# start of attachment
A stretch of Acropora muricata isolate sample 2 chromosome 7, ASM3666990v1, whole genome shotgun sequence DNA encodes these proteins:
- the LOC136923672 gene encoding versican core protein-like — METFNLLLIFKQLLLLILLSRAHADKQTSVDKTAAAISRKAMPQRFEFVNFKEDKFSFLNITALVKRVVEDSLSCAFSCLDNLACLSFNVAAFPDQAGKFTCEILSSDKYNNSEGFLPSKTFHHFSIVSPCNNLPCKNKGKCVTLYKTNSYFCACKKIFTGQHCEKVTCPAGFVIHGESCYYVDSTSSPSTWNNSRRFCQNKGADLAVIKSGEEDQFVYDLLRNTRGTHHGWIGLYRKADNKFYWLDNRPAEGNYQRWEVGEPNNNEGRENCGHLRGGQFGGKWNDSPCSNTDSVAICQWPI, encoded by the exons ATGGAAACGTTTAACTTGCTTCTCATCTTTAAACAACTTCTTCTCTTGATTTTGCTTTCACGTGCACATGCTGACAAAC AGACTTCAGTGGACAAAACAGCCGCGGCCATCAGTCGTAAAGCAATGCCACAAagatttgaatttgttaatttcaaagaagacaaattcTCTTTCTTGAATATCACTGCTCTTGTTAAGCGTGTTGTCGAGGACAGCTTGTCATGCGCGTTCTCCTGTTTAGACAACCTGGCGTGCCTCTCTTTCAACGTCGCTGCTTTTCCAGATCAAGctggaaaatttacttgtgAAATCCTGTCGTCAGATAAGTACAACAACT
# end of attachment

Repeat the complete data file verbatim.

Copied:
A stretch of Acropora muricata isolate sample 2 chromosome 7, ASM3666990v1, whole genome shotgun sequence DNA encodes these proteins:
- the LOC136923672 gene encoding versican core protein-like — METFNLLLIFKQLLLLILLSRAHADKQTSVDKTAAAISRKAMPQRFEFVNFKEDKFSFLNITALVKRVVEDSLSCAFSCLDNLACLSFNVAAFPDQAGKFTCEILSSDKYNNSEGFLPSKTFHHFSIVSPCNNLPCKNKGKCVTLYKTNSYFCACKKIFTGQHCEKVTCPAGFVIHGESCYYVDSTSSPSTWNNSRRFCQNKGADLAVIKSGEEDQFVYDLLRNTRGTHHGWIGLYRKADNKFYWLDNRPAEGNYQRWEVGEPNNNEGRENCGHLRGGQFGGKWNDSPCSNTDSVAICQWPI, encoded by the exons ATGGAAACGTTTAACTTGCTTCTCATCTTTAAACAACTTCTTCTCTTGATTTTGCTTTCACGTGCACATGCTGACAAAC AGACTTCAGTGGACAAAACAGCCGCGGCCATCAGTCGTAAAGCAATGCCACAAagatttgaatttgttaatttcaaagaagacaaattcTCTTTCTTGAATATCACTGCTCTTGTTAAGCGTGTTGTCGAGGACAGCTTGTCATGCGCGTTCTCCTGTTTAGACAACCTGGCGTGCCTCTCTTTCAACGTCGCTGCTTTTCCAGATCAAGctggaaaatttacttgtgAAATCCTGTCGTCAGATAAGTACAACAACT